8.18.2010

108th Post!


"It is said that the Atman, the human soul or center goes through 108 stages on the journey (SwamiJ.com)."

Eight months or 107 posts ago, I began Damn Good Yoga. Around that time, my practice had plateaued. I had a steady, regular practice that I had come to depend on as a source of peace and strength, but felt as though something was missing. The impact that yoga was making on my life had become more obvious than ever in the state of my body and mind, but stepping into my yoga space at home, unrolling my mat every day had begun to feel lonely, even a little bit selfish. I continued to wonder if what I was doing, practicing without the guidance of a teacher, shut away in my little room was "real yoga."

Then I started poking around the internet, reading the practice blogs of other yogis and yoginis. Blogs like Ashtanga Vinyasa Krama at Home and The Reluctant Ashtangi, among others, written by dedicated home practitioners, inspired me to trust myself, to trust the practice, and brought me to the realization that it doesn't matter where, when, or with whom I do my yoga. People everywhere are waking up at ungodly hours to trek to the studio or shoving the coffee table out of the way, putting the dog in the other room, and unrolling their mats every day. And we're all in this together. No one practices alone.

This practice is built on a firm foundation, thousands of years old, and though it has evolved and continues to do so, we all build upon this same foundation with the ultimate goal, not of feats of strength or flexibility, but of arriving at our highest truth, embodying our best and brightest selves. So no matter which form we choose to practice, or how we use this practice in our lives, we all share in this act of humility. To practice yoga is to admit that we are not our best selves, that we are nowhere near to this highest expression.

In doing the practice, we commit to the difficult task that is the shedding of the layers that shield us from our truth. This molting can be itchy and uncomfortable, but it can also be extraordinarily liberating and the catalyst of profound change. I have found in these few years along my journey that the struggle is more than worth it, and I write this blog in hopes that my experiences can shed a little bit of light on the path for those around me, and perhaps some for those just peaking down the way, hoping for a glimpse of what's to come.

I'd like to express my thanks to all of you: readers, yoga bloggers, practitioners everywhere. I am inspired and enriched by your beautiful practices every day.

9 comments:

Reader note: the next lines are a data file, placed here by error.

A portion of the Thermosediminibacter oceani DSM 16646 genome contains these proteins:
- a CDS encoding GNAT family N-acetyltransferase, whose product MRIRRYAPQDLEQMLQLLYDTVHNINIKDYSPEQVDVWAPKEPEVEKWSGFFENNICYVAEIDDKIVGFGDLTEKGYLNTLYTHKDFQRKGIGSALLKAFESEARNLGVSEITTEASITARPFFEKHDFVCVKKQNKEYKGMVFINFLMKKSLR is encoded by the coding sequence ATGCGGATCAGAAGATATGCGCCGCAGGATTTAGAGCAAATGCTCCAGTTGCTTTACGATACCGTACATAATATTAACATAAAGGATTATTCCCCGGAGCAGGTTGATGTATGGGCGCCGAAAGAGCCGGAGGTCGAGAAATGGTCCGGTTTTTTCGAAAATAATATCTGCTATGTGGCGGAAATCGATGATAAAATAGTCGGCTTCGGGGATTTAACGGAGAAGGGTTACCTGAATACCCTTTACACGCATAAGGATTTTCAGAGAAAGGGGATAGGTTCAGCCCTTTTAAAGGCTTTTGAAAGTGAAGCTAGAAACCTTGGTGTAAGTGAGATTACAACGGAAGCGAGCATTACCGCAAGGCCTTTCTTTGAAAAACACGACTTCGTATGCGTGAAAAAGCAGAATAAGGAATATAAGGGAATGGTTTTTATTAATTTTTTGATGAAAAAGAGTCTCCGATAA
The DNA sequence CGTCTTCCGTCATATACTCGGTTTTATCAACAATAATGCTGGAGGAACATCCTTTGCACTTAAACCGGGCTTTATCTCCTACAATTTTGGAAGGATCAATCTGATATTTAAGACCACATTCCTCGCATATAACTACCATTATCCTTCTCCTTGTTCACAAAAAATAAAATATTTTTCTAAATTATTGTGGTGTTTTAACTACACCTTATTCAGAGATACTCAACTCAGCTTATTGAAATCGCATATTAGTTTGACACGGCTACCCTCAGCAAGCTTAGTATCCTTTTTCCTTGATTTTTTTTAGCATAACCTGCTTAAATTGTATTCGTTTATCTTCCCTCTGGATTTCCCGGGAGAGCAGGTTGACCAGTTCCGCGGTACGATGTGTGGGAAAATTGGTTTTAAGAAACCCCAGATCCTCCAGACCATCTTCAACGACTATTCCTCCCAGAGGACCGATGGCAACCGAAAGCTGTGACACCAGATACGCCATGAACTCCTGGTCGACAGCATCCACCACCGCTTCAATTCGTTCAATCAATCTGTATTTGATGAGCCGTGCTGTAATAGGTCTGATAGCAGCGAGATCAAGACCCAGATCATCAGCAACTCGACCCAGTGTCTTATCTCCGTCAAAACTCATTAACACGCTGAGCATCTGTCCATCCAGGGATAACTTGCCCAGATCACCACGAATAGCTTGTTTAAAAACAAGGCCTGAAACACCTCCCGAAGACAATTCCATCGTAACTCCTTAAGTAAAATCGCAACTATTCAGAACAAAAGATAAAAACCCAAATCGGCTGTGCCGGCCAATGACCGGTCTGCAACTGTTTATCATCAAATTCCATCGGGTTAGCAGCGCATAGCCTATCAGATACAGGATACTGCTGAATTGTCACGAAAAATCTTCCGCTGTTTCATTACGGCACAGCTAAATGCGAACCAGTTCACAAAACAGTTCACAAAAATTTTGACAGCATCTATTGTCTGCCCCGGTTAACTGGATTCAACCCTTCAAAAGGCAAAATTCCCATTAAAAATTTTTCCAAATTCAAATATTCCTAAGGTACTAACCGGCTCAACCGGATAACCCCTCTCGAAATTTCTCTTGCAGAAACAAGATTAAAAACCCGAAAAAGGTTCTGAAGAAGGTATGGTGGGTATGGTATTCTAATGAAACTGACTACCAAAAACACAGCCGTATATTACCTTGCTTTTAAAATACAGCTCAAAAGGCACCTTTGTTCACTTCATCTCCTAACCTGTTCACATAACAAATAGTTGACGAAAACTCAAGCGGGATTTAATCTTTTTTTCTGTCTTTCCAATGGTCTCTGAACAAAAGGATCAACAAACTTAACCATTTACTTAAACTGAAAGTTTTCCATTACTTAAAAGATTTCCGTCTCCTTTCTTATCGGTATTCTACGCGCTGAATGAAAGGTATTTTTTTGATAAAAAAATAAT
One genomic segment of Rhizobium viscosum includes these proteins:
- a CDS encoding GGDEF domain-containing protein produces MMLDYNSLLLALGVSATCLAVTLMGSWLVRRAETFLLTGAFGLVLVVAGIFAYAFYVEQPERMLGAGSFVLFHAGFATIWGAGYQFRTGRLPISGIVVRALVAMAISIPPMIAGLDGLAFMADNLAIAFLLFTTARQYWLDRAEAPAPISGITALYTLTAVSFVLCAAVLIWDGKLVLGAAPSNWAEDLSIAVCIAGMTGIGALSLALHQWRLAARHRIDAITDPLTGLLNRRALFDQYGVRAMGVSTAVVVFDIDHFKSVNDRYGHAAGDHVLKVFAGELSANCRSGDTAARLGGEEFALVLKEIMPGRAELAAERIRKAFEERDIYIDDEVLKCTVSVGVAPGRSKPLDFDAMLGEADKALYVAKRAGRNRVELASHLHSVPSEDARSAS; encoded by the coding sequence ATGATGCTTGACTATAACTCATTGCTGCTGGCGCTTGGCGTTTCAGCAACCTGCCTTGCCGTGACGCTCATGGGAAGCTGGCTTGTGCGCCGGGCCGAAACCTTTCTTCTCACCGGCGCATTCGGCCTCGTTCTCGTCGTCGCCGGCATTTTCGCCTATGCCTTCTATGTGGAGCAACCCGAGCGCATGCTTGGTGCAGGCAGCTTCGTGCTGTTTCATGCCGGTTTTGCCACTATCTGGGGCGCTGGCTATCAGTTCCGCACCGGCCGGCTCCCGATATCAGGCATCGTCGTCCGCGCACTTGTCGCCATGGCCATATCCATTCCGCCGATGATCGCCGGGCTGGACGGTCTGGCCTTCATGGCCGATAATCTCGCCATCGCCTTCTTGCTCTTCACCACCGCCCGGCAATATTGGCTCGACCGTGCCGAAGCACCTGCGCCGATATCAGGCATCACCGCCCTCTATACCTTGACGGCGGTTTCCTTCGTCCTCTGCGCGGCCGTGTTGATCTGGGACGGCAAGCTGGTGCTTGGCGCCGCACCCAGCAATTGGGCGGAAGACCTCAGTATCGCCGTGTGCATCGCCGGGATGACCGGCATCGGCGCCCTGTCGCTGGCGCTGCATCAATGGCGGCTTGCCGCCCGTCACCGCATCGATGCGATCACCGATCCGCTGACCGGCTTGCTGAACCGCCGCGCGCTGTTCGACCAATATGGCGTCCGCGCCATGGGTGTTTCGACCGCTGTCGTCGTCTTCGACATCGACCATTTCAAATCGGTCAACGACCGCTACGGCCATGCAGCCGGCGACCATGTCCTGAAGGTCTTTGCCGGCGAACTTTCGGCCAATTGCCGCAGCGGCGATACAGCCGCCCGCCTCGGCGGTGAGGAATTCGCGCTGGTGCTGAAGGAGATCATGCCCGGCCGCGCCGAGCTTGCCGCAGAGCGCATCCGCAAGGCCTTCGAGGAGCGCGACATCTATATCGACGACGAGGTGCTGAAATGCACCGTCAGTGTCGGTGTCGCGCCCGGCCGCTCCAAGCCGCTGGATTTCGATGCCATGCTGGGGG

1. Thanks for the great post...:) Reading your blog amongst others have really helped and inspired me to face those uncertainties as I progress in my practice...:)

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  2. Congrats on the 108, all good stuff too.

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  3. And thank you for the great posts! Our practices may be wildly different but as you say, we are all in this together :)

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  4. An auspicious post number - congrats!

    I increasingly come to find that for me, my home practice is the "real yoga."

    My teacher often says that his classes are NOT practice, they're instruction that you bring into your own practice, and emphasizes that if you don't have a home practice, you have no practice at all.

    Of course I do quite enjoy going to the studio a few times a week.

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  5. I'm not sure why it's taken me this long to discover your blog - but I am glad I did!

    I am about to pick up and move across the country to start grad school and as a budding iyengar yogi have been a bit concerned that there won't be as many iyengar teachers available within my vicinity (there is a plethora within a 1.5 hr train ride though)... and it helps to remember/keep in mind that while (especially at this stage in the game) it helps to have teachers to turn to, my practice is always going to be available to me no matter where I go. Thanks, indeed, for shedding some light!

    Namaste :)

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  6. Congrats on your 108th post! And what a beautiful, moving post to celebrate it. I love the idea that we are all part of a global practice, like a huge mandala. Looking forward to 108 more! ;)

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  7. Thanks again, everyone. Love to you all!

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  8. I love how beautifully you describe the community of yoga--that even though we all have different practices, we're all on a similar journey.

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